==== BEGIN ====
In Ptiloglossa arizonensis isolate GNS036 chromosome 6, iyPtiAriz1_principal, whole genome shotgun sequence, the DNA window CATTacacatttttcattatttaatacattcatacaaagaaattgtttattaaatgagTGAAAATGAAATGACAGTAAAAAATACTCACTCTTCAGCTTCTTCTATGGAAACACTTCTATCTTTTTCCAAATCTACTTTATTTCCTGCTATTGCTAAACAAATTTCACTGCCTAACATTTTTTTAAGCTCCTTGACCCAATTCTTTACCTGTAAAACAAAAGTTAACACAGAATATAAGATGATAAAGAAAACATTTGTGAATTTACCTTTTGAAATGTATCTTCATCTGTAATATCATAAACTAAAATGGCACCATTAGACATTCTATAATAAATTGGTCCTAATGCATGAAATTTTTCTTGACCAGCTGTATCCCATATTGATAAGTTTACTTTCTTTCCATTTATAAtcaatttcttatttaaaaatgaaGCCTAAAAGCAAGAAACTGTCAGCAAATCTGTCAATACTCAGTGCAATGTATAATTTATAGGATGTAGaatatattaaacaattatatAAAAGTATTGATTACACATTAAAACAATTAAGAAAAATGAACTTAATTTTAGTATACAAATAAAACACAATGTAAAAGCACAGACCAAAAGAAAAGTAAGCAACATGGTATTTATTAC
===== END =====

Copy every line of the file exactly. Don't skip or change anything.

In Ptiloglossa arizonensis isolate GNS036 chromosome 6, iyPtiAriz1_principal, whole genome shotgun sequence, the DNA window CATTacacatttttcattatttaatacattcatacaaagaaattgtttattaaatgagTGAAAATGAAATGACAGTAAAAAATACTCACTCTTCAGCTTCTTCTATGGAAACACTTCTATCTTTTTCCAAATCTACTTTATTTCCTGCTATTGCTAAACAAATTTCACTGCCTAACATTTTTTTAAGCTCCTTGACCCAATTCTTTACCTGTAAAACAAAAGTTAACACAGAATATAAGATGATAAAGAAAACATTTGTGAATTTACCTTTTGAAATGTATCTTCATCTGTAATATCATAAACTAAAATGGCACCATTAGACATTCTATAATAAATTGGTCCTAATGCATGAAATTTTTCTTGACCAGCTGTATCCCATATTGATAAGTTTACTTTCTTTCCATTTATAAtcaatttcttatttaaaaatgaaGCCTAAAAGCAAGAAACTGTCAGCAAATCTGTCAATACTCAGTGCAATGTATAATTTATAGGATGTAGaatatattaaacaattatatAAAAGTATTGATTACACATTAAAACAATTAAGAAAAATGAACTTAATTTTAGTATACAAATAAAACACAATGTAAAAGCACAGACCAAAAGAAAAGTAAGCAACATGGTATTTATTAC